A Boston police officer shot and killed a man early Saturday morning after the man allegedly stabbed another officer.
“This is a reminder of the dangers officers face everyday and how quickly events can unfold when officers respond to a call,” said Boston Police Superintendent-in-Chief Gregory Long from near where the Dorchester shooting took place just a few hours earlier.
Officers responded to 22 Glendale St. around 2:40 a.m., near the street’s intersection with Hancock Street, for a report of a man “screaming,” Long said. The man was later identified as Richard Ortiz, 48, of Revere.
Responding officers allegedly saw Ortiz wielding a knife in the street. The facts of the encounter were thin in the briefing, but the police say that the man ended up stabbing one of the officers “in the upper torso.” Another officer shot the man who was pronounced dead at the scene.
Two officers were taken to area hospitals with non-life-threatening injuries. Long did not specify how a second officer was injured, but it’s common for Boston Police to send any officer who shoots someone to the hospital for monitoring.
The shooting and stabbing will be investigated by the Suffolk County District Attorney’s office, said DA Kevin Hayden.
Around 11 a.m., a somber and angry group of people had gathered around the scene. About 40 minutes later, the grievers were gone, but a small memorial of candles remained on the sidewalk, with one section of neglected plastic police tape in the gutter in front of them.
Those who emerged from the backyard behind the house indicated in the police call, where the voices and sounds of a gathering remained, declined to speak about what had gone down.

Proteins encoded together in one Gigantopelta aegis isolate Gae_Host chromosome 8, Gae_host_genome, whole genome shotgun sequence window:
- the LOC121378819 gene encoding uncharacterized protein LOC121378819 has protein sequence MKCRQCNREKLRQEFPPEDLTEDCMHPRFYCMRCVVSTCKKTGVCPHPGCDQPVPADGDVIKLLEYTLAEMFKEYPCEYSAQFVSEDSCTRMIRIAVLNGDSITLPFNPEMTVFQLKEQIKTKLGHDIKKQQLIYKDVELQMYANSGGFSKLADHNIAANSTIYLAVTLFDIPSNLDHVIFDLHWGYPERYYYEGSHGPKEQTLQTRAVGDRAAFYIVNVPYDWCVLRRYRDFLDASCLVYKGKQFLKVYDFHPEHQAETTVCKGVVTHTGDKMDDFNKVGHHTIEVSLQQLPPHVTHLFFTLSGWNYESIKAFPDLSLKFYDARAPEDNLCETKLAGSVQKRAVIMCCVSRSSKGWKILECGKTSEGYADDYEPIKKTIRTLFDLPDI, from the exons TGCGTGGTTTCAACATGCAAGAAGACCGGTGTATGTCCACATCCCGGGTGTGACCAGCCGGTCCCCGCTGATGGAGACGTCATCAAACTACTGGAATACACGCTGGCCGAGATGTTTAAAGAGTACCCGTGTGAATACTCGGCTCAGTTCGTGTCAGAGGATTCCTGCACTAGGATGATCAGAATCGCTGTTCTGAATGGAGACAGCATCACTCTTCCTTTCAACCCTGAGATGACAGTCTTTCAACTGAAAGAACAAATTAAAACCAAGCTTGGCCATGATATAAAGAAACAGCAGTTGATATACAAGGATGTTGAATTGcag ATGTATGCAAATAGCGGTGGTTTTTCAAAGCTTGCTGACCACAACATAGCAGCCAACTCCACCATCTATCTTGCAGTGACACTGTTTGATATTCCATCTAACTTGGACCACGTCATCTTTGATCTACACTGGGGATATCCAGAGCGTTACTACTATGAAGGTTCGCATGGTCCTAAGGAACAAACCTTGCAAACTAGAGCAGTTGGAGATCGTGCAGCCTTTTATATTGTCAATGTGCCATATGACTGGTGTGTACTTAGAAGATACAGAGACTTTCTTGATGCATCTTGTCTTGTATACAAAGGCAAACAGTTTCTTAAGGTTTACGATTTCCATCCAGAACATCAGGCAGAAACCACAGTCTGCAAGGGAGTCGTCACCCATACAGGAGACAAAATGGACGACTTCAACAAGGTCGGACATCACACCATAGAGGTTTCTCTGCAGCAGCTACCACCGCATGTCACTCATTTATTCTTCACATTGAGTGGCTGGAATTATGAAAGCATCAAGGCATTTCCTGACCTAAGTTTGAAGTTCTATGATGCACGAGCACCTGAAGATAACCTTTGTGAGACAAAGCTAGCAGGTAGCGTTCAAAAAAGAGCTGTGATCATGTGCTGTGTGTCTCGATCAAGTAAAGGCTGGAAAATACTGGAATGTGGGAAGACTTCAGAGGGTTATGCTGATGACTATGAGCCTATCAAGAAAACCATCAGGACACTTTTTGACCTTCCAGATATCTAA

Multiple neighborhood residents — all declined to give their names — reported waking in the early morning to the sounds of gunfire. One woman said she heard around five gunshots ring out. She was the first of the neighborhood residents to attribute the incident in part to rising temperatures bringing more nighttime activity.
“It’s the city. It’s getting hot,” she said. “People are drinking. People are arguing.”
Another woman, broom in hand from a neighborhood cleanup event, said she heard maybe “four pops” in the night. The 30-year resident’s expressed love for the neighborhood, which she said has often been “kind of the American dream” in action.
When she moved there, she said, the neighborhood was primarily first-generation immigrants who worked very hard and put their children through school. Many of those children, she said, returned with degrees and professional jobs and elevated the neighborhood from a downturn in the 1990s, when she said it was hit hard by drug problems.
She said the shooting “was unusual for the neighborhood … especially with the police involvement” and that when she walked down Glendale on Saturday morning between Payson — where a police camera on a light pole has at some point been removed and wires dangle freely in the housing — and Hancock streets, she found people “grieving in the greenhouse.”
Elected officials and concerned groups issued statements on the event throughout Saturday.
“Our thoughts and prayers are with the Boston Police officers that were either stabbed or at the scene of last night’s incident, that they make a full and speedy recovery, as well as all the families and neighbors impacted by this traumatic event,” wrote City Council President Ed Flynn in a statement. “Violence against police officers is unacceptable. Thank you to the men and women of BPD for your bravery last night, and the work you do on behalf of the residents of Boston each and every day.”
“I have been briefed on last night’s tragic incident & will ensure transparency as the investigation develops,” Mayor Michelle Wu tweeted. “I’m praying for a speedy recovery for the officers involved. My thoughts are with their loved ones & everyone impacted by the trauma of violence.”
Boston Police Patrolmen’s Association president Larry Calderone wrote that “Over the last several months, we’ve had officers attacked, shot and stabbed. The disregard for officers’ safety has never been higher.”
“Enough is enough, Boston Police Officers deserve better,” he continued. “We’re down over 400 cops. Doing more with less remains a recipe for disaster. We need to hire more officers and we need to do it now before another officer gets hurt, injured, or, God forbid, worse.”